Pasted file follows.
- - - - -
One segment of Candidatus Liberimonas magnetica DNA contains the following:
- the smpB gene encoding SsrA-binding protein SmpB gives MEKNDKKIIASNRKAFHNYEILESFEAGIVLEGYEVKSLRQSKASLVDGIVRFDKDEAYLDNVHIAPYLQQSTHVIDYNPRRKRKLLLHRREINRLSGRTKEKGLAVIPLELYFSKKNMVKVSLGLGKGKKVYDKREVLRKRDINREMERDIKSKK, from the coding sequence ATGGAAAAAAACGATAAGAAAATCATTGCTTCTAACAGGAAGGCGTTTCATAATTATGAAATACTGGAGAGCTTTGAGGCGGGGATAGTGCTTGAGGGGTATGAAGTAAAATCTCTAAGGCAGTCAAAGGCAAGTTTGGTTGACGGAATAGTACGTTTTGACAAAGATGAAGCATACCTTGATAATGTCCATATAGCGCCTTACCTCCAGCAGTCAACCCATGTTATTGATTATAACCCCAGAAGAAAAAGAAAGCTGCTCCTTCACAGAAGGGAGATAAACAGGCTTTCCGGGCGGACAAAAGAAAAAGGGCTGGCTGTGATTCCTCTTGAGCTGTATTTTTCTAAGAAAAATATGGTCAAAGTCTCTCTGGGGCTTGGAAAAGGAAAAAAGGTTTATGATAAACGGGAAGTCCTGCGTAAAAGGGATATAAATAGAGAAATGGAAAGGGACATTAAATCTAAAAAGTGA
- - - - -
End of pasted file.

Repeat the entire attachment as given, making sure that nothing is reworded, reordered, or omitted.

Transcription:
One segment of Candidatus Liberimonas magnetica DNA contains the following:
- the smpB gene encoding SsrA-binding protein SmpB gives MEKNDKKIIASNRKAFHNYEILESFEAGIVLEGYEVKSLRQSKASLVDGIVRFDKDEAYLDNVHIAPYLQQSTHVIDYNPRRKRKLLLHRREINRLSGRTKEKGLAVIPLELYFSKKNMVKVSLGLGKGKKVYDKREVLRKRDINREMERDIKSKK, from the coding sequence ATGGAAAAAAACGATAAGAAAATCATTGCTTCTAACAGGAAGGCGTTTCATAATTATGAAATACTGGAGAGCTTTGAGGCGGGGATAGTGCTTGAGGGGTATGAAGTAAAATCTCTAAGGCAGTCAAAGGCAAGTTTGGTTGACGGAATAGTACGTTTTGACAAAGATGAAGCATACCTTGATAATGTCCATATAGCGCCTTACCTCCAGCAGTCAACCCATGTTATTGATTATAACCCCAGAAGAAAAAGAAAGCTGCTCCTTCACAGAAGGGAGATAAACAGGCTTTCCGGGCGGACAAAAGAAAAAGGGCTGGCTGTGATTCCTCTTGAGCTGTATTTTTCTAAGAAAAATATGGTCAAAGTCTCTCTGGGGCTTGGAAAAGGAAAAAAGGTTTATGATAAACGGGAAGTCCTGCGTAAAAGGGATATAAATAGAGAAATGGAAAGGGACATTAAATCTAAAAAGTGA